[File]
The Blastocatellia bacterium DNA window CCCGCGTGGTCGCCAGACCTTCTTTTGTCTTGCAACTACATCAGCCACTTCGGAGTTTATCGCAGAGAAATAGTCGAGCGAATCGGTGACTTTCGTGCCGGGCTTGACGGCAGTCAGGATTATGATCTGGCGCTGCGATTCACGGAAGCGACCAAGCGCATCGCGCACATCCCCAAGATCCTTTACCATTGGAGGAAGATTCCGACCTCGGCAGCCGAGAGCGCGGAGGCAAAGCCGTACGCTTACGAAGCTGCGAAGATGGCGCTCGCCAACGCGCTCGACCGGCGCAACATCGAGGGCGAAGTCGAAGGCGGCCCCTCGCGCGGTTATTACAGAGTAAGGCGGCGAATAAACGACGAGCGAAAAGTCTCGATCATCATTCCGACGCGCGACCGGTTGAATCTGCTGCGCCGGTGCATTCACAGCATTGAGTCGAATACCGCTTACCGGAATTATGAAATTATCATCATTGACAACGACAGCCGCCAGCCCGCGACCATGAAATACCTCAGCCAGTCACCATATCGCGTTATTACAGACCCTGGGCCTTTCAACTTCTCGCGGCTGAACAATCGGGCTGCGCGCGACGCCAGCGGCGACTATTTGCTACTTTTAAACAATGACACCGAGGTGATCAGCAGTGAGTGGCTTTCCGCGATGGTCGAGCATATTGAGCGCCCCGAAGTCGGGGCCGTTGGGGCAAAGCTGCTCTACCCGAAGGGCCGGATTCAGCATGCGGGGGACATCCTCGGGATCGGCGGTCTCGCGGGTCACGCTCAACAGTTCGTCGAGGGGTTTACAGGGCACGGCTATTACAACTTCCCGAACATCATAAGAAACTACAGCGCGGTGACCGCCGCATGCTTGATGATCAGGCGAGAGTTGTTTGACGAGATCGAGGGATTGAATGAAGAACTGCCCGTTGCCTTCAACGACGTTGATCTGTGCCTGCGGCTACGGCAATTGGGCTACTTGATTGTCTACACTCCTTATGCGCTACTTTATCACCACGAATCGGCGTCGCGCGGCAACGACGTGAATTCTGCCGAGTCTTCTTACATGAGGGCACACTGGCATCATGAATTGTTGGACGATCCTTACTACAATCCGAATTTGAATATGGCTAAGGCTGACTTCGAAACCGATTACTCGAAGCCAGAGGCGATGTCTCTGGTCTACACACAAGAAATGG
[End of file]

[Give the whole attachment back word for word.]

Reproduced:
The Blastocatellia bacterium DNA window CCCGCGTGGTCGCCAGACCTTCTTTTGTCTTGCAACTACATCAGCCACTTCGGAGTTTATCGCAGAGAAATAGTCGAGCGAATCGGTGACTTTCGTGCCGGGCTTGACGGCAGTCAGGATTATGATCTGGCGCTGCGATTCACGGAAGCGACCAAGCGCATCGCGCACATCCCCAAGATCCTTTACCATTGGAGGAAGATTCCGACCTCGGCAGCCGAGAGCGCGGAGGCAAAGCCGTACGCTTACGAAGCTGCGAAGATGGCGCTCGCCAACGCGCTCGACCGGCGCAACATCGAGGGCGAAGTCGAAGGCGGCCCCTCGCGCGGTTATTACAGAGTAAGGCGGCGAATAAACGACGAGCGAAAAGTCTCGATCATCATTCCGACGCGCGACCGGTTGAATCTGCTGCGCCGGTGCATTCACAGCATTGAGTCGAATACCGCTTACCGGAATTATGAAATTATCATCATTGACAACGACAGCCGCCAGCCCGCGACCATGAAATACCTCAGCCAGTCACCATATCGCGTTATTACAGACCCTGGGCCTTTCAACTTCTCGCGGCTGAACAATCGGGCTGCGCGCGACGCCAGCGGCGACTATTTGCTACTTTTAAACAATGACACCGAGGTGATCAGCAGTGAGTGGCTTTCCGCGATGGTCGAGCATATTGAGCGCCCCGAAGTCGGGGCCGTTGGGGCAAAGCTGCTCTACCCGAAGGGCCGGATTCAGCATGCGGGGGACATCCTCGGGATCGGCGGTCTCGCGGGTCACGCTCAACAGTTCGTCGAGGGGTTTACAGGGCACGGCTATTACAACTTCCCGAACATCATAAGAAACTACAGCGCGGTGACCGCCGCATGCTTGATGATCAGGCGAGAGTTGTTTGACGAGATCGAGGGATTGAATGAAGAACTGCCCGTTGCCTTCAACGACGTTGATCTGTGCCTGCGGCTACGGCAATTGGGCTACTTGATTGTCTACACTCCTTATGCGCTACTTTATCACCACGAATCGGCGTCGCGCGGCAACGACGTGAATTCTGCCGAGTCTTCTTACATGAGGGCACACTGGCATCATGAATTGTTGGACGATCCTTACTACAATCCGAATTTGAATATGGCTAAGGCTGACTTCGAAACCGATTACTCGAAGCCAGAGGCGATGTCTCTGGTCTACACACAAGAAATGG